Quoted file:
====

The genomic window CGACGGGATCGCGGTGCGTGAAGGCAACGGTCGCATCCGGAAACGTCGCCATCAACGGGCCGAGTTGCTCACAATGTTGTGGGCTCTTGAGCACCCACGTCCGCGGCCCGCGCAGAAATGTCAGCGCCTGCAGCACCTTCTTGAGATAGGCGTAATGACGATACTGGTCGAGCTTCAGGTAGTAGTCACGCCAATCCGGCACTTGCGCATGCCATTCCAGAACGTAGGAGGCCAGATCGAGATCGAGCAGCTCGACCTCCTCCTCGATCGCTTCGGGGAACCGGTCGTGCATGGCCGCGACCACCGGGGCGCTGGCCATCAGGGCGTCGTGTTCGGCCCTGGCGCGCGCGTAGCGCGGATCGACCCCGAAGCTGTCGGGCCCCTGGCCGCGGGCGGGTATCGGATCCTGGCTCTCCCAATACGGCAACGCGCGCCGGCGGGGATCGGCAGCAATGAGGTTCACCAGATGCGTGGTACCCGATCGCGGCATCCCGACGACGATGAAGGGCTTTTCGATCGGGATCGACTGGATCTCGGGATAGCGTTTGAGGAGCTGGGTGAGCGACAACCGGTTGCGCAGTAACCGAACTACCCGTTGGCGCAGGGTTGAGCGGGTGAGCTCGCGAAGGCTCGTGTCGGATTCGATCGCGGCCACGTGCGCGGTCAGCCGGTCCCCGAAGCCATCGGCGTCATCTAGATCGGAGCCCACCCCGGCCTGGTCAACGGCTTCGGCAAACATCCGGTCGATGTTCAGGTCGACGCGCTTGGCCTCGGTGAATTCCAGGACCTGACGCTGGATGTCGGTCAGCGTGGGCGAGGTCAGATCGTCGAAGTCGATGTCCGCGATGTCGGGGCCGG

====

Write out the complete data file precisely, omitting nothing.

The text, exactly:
The genomic window CGACGGGATCGCGGTGCGTGAAGGCAACGGTCGCATCCGGAAACGTCGCCATCAACGGGCCGAGTTGCTCACAATGTTGTGGGCTCTTGAGCACCCACGTCCGCGGCCCGCGCAGAAATGTCAGCGCCTGCAGCACCTTCTTGAGATAGGCGTAATGACGATACTGGTCGAGCTTCAGGTAGTAGTCACGCCAATCCGGCACTTGCGCATGCCATTCCAGAACGTAGGAGGCCAGATCGAGATCGAGCAGCTCGACCTCCTCCTCGATCGCTTCGGGGAACCGGTCGTGCATGGCCGCGACCACCGGGGCGCTGGCCATCAGGGCGTCGTGTTCGGCCCTGGCGCGCGCGTAGCGCGGATCGACCCCGAAGCTGTCGGGCCCCTGGCCGCGGGCGGGTATCGGATCCTGGCTCTCCCAATACGGCAACGCGCGCCGGCGGGGATCGGCAGCAATGAGGTTCACCAGATGCGTGGTACCCGATCGCGGCATCCCGACGACGATGAAGGGCTTTTCGATCGGGATCGACTGGATCTCGGGATAGCGTTTGAGGAGCTGGGTGAGCGACAACCGGTTGCGCAGTAACCGAACTACCCGTTGGCGCAGGGTTGAGCGGGTGAGCTCGCGAAGGCTCGTGTCGGATTCGATCGCGGCCACGTGCGCGGTCAGCCGGTCCCCGAAGCCATCGGCGTCATCTAGATCGGAGCCCACCCCGGCCTGGTCAACGGCTTCGGCAAACATCCGGTCGATGTTCAGGTCGACGCGCTTGGCCTCGGTGAATTCCAGGACCTGACGCTGGATGTCGGTCAGCGTGGGCGAGGTCAGATCGTCGAAGTCGATGTCCGCGATGTCGGGGCCGG